The Need for Customer Experience is Based on Science Not Myth

The need for customer experience to improve is not a myth. In fact, here’s why. Noted psychology researcher and writer Mihaly Csíkszentmihályi observed in 1998 that people who perform seamless, sequence-based activities on a regular basis are happier than people who don’t[i]. He coined the term “flow” to describe this behavior. With the advent of CoIT, we’ve actually imposed a new set of demands on our customer’s brains. But instead of offering a series of smoothly sequential flows, websites and mobile applications are characterized by lag, downtime, and restarts. And at the same time customer’s flow-oriented brains simply aren’t wired to deal with poor digital experience interactions. Science has shown the business need for great customer experiences is a fact, not a myth.

And it can be tempting to label customers picky and impatient. But there’s a wealth of research on what happens to customers at a neurological level when they are forced to deal with slow or interrupted processes.[i] Their impatience is an indelible part of their human circuitry. Brands must recognize that customers’ hardwiring of the brain’s and their neurological desire for flow and easy of use as part of the cost of doing business. Companies must come to terms with the economic imperative of the customer experience or drive customers to their competitors because of their poor focus on customer experiences.

Fast websites and mobile experience create happier users. Those happier users are more likely to follow “calls to action” to register, download, subscribe, request information, or purchase. Unhappy users, which could include those who experience a mere two-second slowdown in how a web page loads, make almost two percent fewer queries, three point seven-five percent click less often, and report being significantly less satisfied with their overall experience[i]. Worse, they tell their friends about their negative experience. With the word-of-mouth social networks provide, brands need to heed the seriousness of differentiating their brand’s customer experience or be left in the dust.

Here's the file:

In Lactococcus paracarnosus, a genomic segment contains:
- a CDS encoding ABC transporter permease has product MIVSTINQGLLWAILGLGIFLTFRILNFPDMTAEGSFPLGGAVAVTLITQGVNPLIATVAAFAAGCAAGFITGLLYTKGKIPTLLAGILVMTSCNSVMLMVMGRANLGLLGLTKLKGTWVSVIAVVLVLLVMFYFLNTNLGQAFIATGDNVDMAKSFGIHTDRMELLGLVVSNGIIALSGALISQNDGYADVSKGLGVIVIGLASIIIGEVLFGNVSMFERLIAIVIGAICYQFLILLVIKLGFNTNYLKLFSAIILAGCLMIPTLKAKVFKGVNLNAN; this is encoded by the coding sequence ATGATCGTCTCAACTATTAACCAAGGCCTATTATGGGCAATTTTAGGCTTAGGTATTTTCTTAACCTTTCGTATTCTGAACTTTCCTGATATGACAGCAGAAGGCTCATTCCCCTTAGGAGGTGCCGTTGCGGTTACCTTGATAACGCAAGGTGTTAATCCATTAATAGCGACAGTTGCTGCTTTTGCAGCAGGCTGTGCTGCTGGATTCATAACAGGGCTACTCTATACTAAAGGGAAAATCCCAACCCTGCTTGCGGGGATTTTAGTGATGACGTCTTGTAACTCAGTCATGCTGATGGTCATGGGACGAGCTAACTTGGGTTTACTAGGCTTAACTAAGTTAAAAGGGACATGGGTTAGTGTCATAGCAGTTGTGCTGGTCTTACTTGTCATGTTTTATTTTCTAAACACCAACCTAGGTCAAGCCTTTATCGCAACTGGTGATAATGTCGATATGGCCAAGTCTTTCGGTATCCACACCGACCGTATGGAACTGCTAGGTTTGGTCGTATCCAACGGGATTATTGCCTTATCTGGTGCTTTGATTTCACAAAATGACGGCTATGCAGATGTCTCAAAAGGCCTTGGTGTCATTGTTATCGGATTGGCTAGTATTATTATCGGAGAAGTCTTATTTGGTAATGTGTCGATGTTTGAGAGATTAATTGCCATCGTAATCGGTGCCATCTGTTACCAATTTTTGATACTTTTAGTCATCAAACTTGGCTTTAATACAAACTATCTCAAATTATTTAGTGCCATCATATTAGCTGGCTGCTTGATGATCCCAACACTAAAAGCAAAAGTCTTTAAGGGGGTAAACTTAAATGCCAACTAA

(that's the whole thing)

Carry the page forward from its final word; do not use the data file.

Response Times have been consistent for 45 years. Based on neuroscience, the facts about human perception and response times have been consistent for more than forty-five years[i]. In fact, these numbers are hard-wired in human brains. And they are consistent regardless of the type of device, application, or connection a customer is using. In fact, that’s key to where customer expectations come from thus important to capitalize on. And what’s critical is determining where a brand’ web / mobile sites compare to customer expectations as well as benchmarking against CoIT applications or competitors or even non-competitors who have a great customer experience.

Response Time Has Not changed Much. In Robert B. Miller’s 1968 paper, “Response Time in Man-Computer Conversational Transactions[ii]“, found people have always been most comfortable, most efficient and most productive with response times of less than two seconds. Since 2006, what has changed slightly is the average online shopper expects pages to load in four seconds or less. Today, forty-nine percent expect page load times of two seconds or less, and eighteen percent expect pages to load instantly[iii]. And while optimizing every aspect of a brand’s digital assets to meet an “instant” expectation is a laudable goal, organizations simply may not have initially budgeted the resources to achieve these goals. Digital experience maturity, however, provides teams the ability to identify the interaction points in the digital customer journey most sensitive to improvement so they can maximize return on performance investment and include this in the budget and resource planning activities. Here’s the results of the Walmart study on page load times and conversion rates:

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Businesses can keep arguing that customer experience doesn’t matter, it’s a touchy-feely construct or get it directly affects the bottom-line and start by designing and measuring customer experience performance management. For more on this see my report, here.

@drnatalie petouhoff, VP and Principal Analyst

Covering Customer-Facing Applications

[i] http://www.webperformancetoday.com/2014/07/16/eight-tricks-improve-perceived-web-performance/

[ii]Robert B. Miller’s 1968 paper, “Response Time in Man-Computer Conversational Transactions, https://www.computer.org/csdl/proceedings/afips/1968/5072/00/50720267.pdf

[iii]http://insights.wired.com/profiles/blogs/47-of-consumers-expect-a-web-page-to-load-in-2-seconds-or-less#axzz498kHSokj

[i] http://www.webperformancetoday.com/2010/06/15/everything-you-wanted-to-know-about-web-performance/.

[i]Dual-task interference in simple tasks: Data and theory. Pashler, Harold Psychological Bulletin, Vol. 116(2), Sep 1994, 220-244. http://dx.doi.org/10.1037/0033-2909.116.2.220

[i] The Concept of Flow: Handbook of Positive Psychology, Nakamura, J. and Csikszentmihayi, M. 2002.

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